Don’t you just love when people gather all their power together for a big purpose? That is when real change happens. You have all seen how class actions make headlines on a near-daily basis. They are filed, rejected or settled. And occasionally they are tried. One thing that concerns people a lot is the fact if class actions really work or not. I will tell you up front: they do. Now, let’s understand the basics and learn how to easily join class action lawsuits.
A class action, class suit or representative action is a type of lawsuit where one of the parties is a group of people who are represented collectively by a member of that group. According to the U.S. Supreme Court, the “principal purpose” of class actions is “the efficiency and economy of litigation.” As that is the main purpose, the Court has also noted other justifications for class actions. Those include:
• the protection of the defendant from inconsistent obligations
• the protection of the interests of absentees
• the provision of a convenient and economical means of disposing of similar lawsuits
• the facilitation of the spreading of litigation costs among numerous litigants with similar claims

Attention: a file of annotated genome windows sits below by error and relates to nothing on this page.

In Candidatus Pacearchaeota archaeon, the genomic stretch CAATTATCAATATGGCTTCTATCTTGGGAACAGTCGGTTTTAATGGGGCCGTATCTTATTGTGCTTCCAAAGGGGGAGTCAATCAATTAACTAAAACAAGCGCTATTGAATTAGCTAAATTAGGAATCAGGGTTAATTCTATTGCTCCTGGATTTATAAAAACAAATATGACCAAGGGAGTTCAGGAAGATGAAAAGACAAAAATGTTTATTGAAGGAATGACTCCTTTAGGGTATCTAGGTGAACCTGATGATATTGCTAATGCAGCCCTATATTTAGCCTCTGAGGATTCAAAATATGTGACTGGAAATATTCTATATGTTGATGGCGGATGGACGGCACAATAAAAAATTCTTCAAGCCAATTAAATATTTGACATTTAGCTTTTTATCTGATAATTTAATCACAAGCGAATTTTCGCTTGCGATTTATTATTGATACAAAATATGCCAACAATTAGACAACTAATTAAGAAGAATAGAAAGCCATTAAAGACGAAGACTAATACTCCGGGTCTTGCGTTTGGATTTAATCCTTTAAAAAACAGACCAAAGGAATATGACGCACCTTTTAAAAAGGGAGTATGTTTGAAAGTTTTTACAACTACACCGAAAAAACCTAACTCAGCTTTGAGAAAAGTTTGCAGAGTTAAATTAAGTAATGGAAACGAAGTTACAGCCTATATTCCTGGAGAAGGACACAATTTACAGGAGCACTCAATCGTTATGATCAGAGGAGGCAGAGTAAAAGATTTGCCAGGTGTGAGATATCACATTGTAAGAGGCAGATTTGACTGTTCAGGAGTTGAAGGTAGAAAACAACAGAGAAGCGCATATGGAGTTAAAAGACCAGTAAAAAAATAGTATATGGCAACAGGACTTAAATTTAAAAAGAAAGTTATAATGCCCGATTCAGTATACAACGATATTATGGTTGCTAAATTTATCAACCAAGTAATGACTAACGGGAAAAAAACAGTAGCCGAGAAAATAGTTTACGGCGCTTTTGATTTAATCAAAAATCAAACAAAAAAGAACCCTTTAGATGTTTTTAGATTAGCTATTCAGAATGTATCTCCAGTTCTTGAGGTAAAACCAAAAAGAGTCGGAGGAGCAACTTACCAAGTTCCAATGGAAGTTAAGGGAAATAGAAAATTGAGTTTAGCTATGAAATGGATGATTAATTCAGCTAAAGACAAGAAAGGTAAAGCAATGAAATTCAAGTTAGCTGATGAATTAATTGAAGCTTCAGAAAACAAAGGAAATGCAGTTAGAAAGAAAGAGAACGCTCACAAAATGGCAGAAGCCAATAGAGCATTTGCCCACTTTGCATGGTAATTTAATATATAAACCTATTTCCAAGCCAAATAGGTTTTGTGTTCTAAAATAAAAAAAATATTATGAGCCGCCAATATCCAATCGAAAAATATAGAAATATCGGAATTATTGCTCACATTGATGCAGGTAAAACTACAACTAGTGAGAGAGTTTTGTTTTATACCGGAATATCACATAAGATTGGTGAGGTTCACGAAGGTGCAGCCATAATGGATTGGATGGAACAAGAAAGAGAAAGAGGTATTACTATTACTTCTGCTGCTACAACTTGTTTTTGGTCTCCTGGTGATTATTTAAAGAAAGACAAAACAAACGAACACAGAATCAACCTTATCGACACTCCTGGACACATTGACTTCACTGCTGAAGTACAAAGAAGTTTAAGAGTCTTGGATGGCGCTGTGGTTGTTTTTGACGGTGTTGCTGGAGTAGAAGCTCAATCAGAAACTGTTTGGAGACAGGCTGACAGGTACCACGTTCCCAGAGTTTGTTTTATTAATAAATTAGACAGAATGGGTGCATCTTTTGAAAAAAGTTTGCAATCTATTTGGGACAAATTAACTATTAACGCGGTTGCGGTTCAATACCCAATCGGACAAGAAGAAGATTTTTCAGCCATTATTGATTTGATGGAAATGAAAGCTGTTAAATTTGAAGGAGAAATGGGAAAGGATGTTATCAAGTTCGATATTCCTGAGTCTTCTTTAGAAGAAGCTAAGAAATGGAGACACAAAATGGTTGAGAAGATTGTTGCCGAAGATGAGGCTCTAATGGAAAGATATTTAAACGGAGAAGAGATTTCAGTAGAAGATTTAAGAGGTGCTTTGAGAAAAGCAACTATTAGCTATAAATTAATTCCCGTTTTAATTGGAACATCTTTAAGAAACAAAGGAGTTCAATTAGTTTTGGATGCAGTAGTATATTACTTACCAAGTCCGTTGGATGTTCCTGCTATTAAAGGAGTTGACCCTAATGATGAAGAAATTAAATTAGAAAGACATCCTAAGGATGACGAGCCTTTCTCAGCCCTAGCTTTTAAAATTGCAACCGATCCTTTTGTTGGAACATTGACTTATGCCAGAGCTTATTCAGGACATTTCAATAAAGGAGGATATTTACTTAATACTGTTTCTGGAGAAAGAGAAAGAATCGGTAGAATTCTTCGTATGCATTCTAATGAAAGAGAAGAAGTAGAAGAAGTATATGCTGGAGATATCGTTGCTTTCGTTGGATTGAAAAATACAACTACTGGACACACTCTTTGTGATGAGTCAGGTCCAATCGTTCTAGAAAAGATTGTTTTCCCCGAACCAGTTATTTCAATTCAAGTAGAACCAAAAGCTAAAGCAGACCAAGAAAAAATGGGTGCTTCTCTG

So, we can conclude that if one person’s claim is too insignificant to litigate alone, people can band together. The class action device can eliminate redundancy in the judicial system, streamline litigation, and in some cases, create significant institutional change.
It all sounds about right, but there are also prerequisites of class actions. The Federal Rule of Civil Procedure 23(a) states:
“One or more members of a class may sue or be sued as representative parties on behalf of all members only if: the class is so numerous that joinder of all members is impracticable; there are questions of law or fact common to the class; the claims or defenses of the representative parties are typical of the claims or defenses of the class; the representative parties will fairly and adequately protect the interests of the class.”